There’s never a good time to find out you have cancer. I got “the call” the same week I filed papers for a much-needed divorce. I remember absolutely shrieking into the phone, “ARE YOU KIDDING ME? DO YOU KNOW WHAT I AM DEALING WITH RIGHT NOW?” And seriously—LUNG cancer?!? How was that possible? I was 39. I’d never smoked. I was athletic, and overall I was very healthy.
My two sons were in kindergarten and third grade; I was a newly-single mom and panicking. I started googling survival rates and found out I had a 3-5 per cent chance of a five-year survival. WHAT?!? I was not going to be able to raise my boys?!? The momma-bear in me started to ROAR. Right then, I knew I was going to take cancer on and I was ready to fight for my boy cubs.
At diagnosis, it was thought that I had a localized tumour. I would have surgery and that would likely be it. I woke up in intensive care to learn that was not the case and the cancer was more extensive than they had realized. I quickly started infusion chemotherapy and concurrent chest radiation—standard protocol for the past couple decades. Despite the treatment, I quickly progressed to the diagnosis of “stage IV advanced metastatic disease” (meaning the cancer had spread beyond my lungs). There were several times when my oncologist suggested ‘putting my affairs’ in order, and each time I chose not to listen. I was NOT giving up. I set a goal of getting my boys through high school.
During the time of my active fight, something astounding was happening in the field of lung cancer research and treatment. Specific gene mutations were identified that were responsible for driving the growth of lung cancer. My own breakthrough moment came when it was discovered that I had the ALK-positive mutation. Targeted therapy?!? It felt like a miracle! I was ME again, a mom again, I was not just alive, I could LIVE. The cancerous lung lesions that were always noted as “innumerable—too many to count” were GONE. The bone metastases? GONE. The brain metastases? Just a shadow indicating dead cancer cells. Those almost 18 months were blissful times. I was loving my boys, and working again. We took some great vacations, and I began getting involved in cancer advocacy. And, then, a strange headache that just wouldn’t go away. I made excuses for a while, and then requested a brain MRI. I met with my oncologist after… my fears were true. The cancer was back.
What to do? I was informed the only potential treatment would likely involve some cognitive impairment. That clearly that didn’t fit my parenting goals and this momma-bear got fierce. I enrolled in a clinical trial for an ALK-positive targeted therapy that could cross the blood brain barrier. The drug is now approved in the US and Canada—and get this—I am coming up on three years of scans showing no measurable disease. Amazing! I don’t worry anymore about dying soon. I can be a realist; I know the cancer will likely figure out a way to beat my current treatment. I also know, though, the research and treatment development is happening so fast that when I need it, it will be there.
People think I’m crazy when I say that it’s okay that I have cancer. And it’s true—although, it’s because I’m living. While it’s given me some of the worst moments of my life, it’s also given me some of the best.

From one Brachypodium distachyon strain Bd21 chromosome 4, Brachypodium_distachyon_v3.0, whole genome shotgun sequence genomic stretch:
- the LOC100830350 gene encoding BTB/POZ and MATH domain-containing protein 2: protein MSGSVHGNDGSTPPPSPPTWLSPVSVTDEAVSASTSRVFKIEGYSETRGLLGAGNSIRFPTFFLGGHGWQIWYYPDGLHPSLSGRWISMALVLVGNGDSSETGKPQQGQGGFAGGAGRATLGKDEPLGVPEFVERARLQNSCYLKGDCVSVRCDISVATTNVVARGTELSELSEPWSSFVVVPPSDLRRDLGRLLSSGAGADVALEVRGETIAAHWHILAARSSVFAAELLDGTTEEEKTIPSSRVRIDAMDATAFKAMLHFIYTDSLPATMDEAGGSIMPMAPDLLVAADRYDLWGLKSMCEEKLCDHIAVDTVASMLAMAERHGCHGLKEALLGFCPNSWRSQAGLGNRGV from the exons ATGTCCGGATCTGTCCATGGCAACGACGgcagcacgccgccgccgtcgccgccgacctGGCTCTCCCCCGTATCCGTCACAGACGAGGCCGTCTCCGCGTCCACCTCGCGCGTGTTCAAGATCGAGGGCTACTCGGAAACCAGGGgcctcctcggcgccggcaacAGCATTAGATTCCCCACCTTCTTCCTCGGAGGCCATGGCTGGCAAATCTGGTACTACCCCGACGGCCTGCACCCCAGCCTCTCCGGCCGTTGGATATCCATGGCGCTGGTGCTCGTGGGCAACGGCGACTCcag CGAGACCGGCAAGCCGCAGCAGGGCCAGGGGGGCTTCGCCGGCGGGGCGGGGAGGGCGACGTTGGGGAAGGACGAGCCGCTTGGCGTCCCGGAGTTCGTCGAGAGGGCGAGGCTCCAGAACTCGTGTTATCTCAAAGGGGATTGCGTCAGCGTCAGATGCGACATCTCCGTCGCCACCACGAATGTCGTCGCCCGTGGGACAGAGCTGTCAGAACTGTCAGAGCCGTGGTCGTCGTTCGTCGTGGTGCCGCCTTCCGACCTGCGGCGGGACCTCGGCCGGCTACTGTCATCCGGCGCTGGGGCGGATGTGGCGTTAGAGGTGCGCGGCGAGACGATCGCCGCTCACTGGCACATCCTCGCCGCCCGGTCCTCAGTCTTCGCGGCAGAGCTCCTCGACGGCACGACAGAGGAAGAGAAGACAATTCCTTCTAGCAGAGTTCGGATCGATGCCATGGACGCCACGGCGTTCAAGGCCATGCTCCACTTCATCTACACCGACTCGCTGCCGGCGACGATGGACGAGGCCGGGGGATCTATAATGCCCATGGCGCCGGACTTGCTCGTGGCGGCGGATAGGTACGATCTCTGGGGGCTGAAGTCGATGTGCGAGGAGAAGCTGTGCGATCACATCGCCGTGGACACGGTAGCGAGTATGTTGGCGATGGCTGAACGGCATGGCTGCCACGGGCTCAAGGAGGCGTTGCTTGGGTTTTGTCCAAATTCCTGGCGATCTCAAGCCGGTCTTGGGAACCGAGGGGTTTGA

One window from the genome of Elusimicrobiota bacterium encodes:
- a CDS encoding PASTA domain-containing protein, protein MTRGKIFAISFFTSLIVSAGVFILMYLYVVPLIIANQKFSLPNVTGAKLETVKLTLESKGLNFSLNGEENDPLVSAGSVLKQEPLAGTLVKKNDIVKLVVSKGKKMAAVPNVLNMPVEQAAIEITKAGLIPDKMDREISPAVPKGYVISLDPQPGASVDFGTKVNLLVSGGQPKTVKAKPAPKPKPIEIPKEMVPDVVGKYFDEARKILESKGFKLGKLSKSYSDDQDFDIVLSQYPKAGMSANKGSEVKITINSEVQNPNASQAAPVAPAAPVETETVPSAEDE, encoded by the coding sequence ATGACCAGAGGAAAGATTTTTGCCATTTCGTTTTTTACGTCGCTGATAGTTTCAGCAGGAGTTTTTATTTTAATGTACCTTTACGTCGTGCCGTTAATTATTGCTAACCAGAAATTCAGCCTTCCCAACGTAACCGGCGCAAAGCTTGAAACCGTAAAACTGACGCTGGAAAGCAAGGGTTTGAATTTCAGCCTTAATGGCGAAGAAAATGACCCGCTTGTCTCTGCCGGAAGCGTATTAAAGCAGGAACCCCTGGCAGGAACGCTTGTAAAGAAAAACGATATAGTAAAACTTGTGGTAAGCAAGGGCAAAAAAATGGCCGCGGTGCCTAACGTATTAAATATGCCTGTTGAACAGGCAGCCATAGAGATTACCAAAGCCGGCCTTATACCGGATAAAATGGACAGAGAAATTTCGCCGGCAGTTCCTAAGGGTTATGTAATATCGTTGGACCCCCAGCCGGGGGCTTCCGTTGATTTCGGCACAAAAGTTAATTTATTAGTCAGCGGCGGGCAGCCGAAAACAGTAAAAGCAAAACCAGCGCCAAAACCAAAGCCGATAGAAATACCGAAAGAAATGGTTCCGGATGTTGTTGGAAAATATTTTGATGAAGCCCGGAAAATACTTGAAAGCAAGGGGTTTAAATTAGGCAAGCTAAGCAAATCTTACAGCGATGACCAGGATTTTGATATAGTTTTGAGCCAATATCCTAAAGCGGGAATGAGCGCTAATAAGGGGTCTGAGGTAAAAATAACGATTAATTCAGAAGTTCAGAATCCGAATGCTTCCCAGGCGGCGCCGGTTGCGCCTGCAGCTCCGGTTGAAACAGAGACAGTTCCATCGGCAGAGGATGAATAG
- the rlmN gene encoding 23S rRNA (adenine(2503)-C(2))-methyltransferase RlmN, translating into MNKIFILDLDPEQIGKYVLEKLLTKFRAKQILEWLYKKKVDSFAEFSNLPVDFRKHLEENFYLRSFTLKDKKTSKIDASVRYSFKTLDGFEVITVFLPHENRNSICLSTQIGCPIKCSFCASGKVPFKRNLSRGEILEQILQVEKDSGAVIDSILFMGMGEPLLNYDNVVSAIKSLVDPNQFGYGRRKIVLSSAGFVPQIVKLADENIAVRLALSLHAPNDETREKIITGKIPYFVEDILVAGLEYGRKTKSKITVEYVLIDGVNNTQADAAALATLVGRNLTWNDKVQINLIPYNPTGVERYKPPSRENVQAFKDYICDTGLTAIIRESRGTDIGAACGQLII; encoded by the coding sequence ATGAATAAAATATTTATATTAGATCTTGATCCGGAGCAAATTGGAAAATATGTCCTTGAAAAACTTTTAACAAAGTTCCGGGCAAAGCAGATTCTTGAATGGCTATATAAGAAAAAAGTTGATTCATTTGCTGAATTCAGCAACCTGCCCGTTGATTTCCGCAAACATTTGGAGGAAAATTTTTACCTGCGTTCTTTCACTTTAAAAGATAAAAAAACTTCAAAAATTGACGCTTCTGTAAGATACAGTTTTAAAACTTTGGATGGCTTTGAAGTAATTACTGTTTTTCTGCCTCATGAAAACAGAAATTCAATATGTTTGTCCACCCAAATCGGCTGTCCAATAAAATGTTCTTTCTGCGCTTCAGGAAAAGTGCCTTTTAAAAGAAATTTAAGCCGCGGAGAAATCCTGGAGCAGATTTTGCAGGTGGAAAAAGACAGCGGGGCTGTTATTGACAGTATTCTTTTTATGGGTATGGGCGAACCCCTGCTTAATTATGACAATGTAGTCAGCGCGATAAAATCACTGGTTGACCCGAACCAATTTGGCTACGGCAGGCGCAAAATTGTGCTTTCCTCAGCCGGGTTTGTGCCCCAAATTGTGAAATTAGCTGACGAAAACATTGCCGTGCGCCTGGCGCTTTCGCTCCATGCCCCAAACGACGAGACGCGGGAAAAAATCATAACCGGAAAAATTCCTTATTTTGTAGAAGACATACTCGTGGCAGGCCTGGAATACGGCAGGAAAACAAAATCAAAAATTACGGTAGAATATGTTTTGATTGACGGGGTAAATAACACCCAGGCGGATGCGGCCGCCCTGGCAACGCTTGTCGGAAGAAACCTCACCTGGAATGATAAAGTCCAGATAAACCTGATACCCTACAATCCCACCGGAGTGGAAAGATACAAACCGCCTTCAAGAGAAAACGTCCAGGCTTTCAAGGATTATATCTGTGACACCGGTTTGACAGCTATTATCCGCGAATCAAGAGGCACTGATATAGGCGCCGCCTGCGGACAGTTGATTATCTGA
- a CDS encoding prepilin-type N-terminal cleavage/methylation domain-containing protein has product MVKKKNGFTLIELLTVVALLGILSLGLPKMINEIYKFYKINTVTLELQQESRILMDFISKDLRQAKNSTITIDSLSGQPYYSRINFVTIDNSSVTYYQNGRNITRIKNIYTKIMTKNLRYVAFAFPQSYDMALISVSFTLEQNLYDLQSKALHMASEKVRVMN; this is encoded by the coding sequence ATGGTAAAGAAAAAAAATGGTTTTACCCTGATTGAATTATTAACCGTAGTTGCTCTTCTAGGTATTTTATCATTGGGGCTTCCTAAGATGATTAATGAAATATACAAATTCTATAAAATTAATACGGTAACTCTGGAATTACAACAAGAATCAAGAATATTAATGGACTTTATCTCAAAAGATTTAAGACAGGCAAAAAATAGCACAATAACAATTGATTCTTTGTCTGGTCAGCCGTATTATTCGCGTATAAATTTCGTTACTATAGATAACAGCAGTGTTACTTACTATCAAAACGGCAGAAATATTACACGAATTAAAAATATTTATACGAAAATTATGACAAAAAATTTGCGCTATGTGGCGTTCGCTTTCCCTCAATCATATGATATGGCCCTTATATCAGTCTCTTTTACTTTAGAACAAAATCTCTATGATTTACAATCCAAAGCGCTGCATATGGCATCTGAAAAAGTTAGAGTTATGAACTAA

Cancer gave me the opportunity to teach my boys about facing challenges. I became extremely aware that they were only going to experience cancer through me. THIS was my chance to show them what dedication, perseverance, and hope looked like. THIS was my chance to show them how to face adversity. THIS was my time to walk my talk of “it’s not what happens to you, it’s what you do with it”—a phrase I’d used for most of my adult life. I made one single rule for my new little family of three: find some joy and humour in every single day. We had a lot of movie nights on the couch and more than occasional pyjama trips for ice cream, but we did it.
Cancer taught me about the power of hope. I had and have an immutable belief that a positive outcome is ahead. Maybe that’s not a magic cure…but it has sure made the ride better. And to be clear—hope is not denial, it’s educated optimism. There has never been a time in the world of lung cancer where having hope is so warranted. Treatments have changed so much in just the time since I’ve been diagnosed!
Cancer taught me about the power and love and just overall awesomeness of my family, my friends, and my community. They brought food, food and more food. They folded laundry and cleaned my house. When I was in the hospital after surgery, or had long treatment days, or was so sick that sleep was the only option, the boys had someone loving and entertaining them. These people were and are a continued blessing in our lives.
Cancer taught me to be my own best advocate, in my treatment and health care and, really, in my life. I learned how to say “YES” to experiences or relationships that bring joy and happiness to my life, and “NO” to situations or relationships that just bring toxicity. Learning to be a self-advocate allowed me to work in partnership with my doctors and care team, connect and participate in my cancer community, become a board member of Caring Ambassadors, and advocate in the medical and political arenas.
Getting lung cancer actually became a call, of sorts, for me… a call to spread education and awareness about lung cancer and combat the stigma that has been perpetuated by lack of knowledge. In the end, it’s as simple as this: if you have lungs you can get lung cancer.
I was given the call to be bold and promote patient empowerment, and a call like this, to share MY story in the hopes that I put a new face on lung cancer, and that YOU find something to take away from my story to inspire YOU to find hope and overcome challenges in your life. I wish you the best of luck on your journey.